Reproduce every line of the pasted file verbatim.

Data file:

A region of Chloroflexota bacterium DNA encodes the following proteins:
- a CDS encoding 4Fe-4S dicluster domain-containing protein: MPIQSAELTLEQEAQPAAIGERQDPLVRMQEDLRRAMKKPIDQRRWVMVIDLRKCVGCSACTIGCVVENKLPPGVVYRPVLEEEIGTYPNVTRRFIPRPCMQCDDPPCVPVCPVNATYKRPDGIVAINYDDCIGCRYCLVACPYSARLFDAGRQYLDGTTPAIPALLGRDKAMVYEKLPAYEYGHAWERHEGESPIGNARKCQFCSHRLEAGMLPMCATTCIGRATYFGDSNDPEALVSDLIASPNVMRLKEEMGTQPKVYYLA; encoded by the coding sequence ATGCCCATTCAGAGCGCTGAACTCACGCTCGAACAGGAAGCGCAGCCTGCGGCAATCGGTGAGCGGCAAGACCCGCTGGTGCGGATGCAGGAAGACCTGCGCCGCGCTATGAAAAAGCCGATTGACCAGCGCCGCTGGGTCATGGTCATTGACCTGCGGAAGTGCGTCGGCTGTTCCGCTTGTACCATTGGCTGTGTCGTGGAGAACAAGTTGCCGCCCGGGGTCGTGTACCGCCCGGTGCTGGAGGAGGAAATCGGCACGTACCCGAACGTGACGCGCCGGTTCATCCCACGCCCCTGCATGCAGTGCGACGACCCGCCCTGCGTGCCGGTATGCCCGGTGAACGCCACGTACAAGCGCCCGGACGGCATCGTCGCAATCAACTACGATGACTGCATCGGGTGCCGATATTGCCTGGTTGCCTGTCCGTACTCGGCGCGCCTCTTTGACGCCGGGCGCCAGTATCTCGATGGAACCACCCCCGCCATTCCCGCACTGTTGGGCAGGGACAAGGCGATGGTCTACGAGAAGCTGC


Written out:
A region of Chloroflexota bacterium DNA encodes the following proteins:
- a CDS encoding 4Fe-4S dicluster domain-containing protein: MPIQSAELTLEQEAQPAAIGERQDPLVRMQEDLRRAMKKPIDQRRWVMVIDLRKCVGCSACTIGCVVENKLPPGVVYRPVLEEEIGTYPNVTRRFIPRPCMQCDDPPCVPVCPVNATYKRPDGIVAINYDDCIGCRYCLVACPYSARLFDAGRQYLDGTTPAIPALLGRDKAMVYEKLPAYEYGHAWERHEGESPIGNARKCQFCSHRLEAGMLPMCATTCIGRATYFGDSNDPEALVSDLIASPNVMRLKEEMGTQPKVYYLA; encoded by the coding sequence ATGCCCATTCAGAGCGCTGAACTCACGCTCGAACAGGAAGCGCAGCCTGCGGCAATCGGTGAGCGGCAAGACCCGCTGGTGCGGATGCAGGAAGACCTGCGCCGCGCTATGAAAAAGCCGATTGACCAGCGCCGCTGGGTCATGGTCATTGACCTGCGGAAGTGCGTCGGCTGTTCCGCTTGTACCATTGGCTGTGTCGTGGAGAACAAGTTGCCGCCCGGGGTCGTGTACCGCCCGGTGCTGGAGGAGGAAATCGGCACGTACCCGAACGTGACGCGCCGGTTCATCCCACGCCCCTGCATGCAGTGCGACGACCCGCCCTGCGTGCCGGTATGCCCGGTGAACGCCACGTACAAGCGCCCGGACGGCATCGTCGCAATCAACTACGATGACTGCATCGGGTGCCGATATTGCCTGGTTGCCTGTCCGTACTCGGCGCGCCTCTTTGACGCCGGGCGCCAGTATCTCGATGGAACCACCCCCGCCATTCCCGCACTGTTGGGCAGGGACAAGGCGATGGTCTACGAGAAGCTGC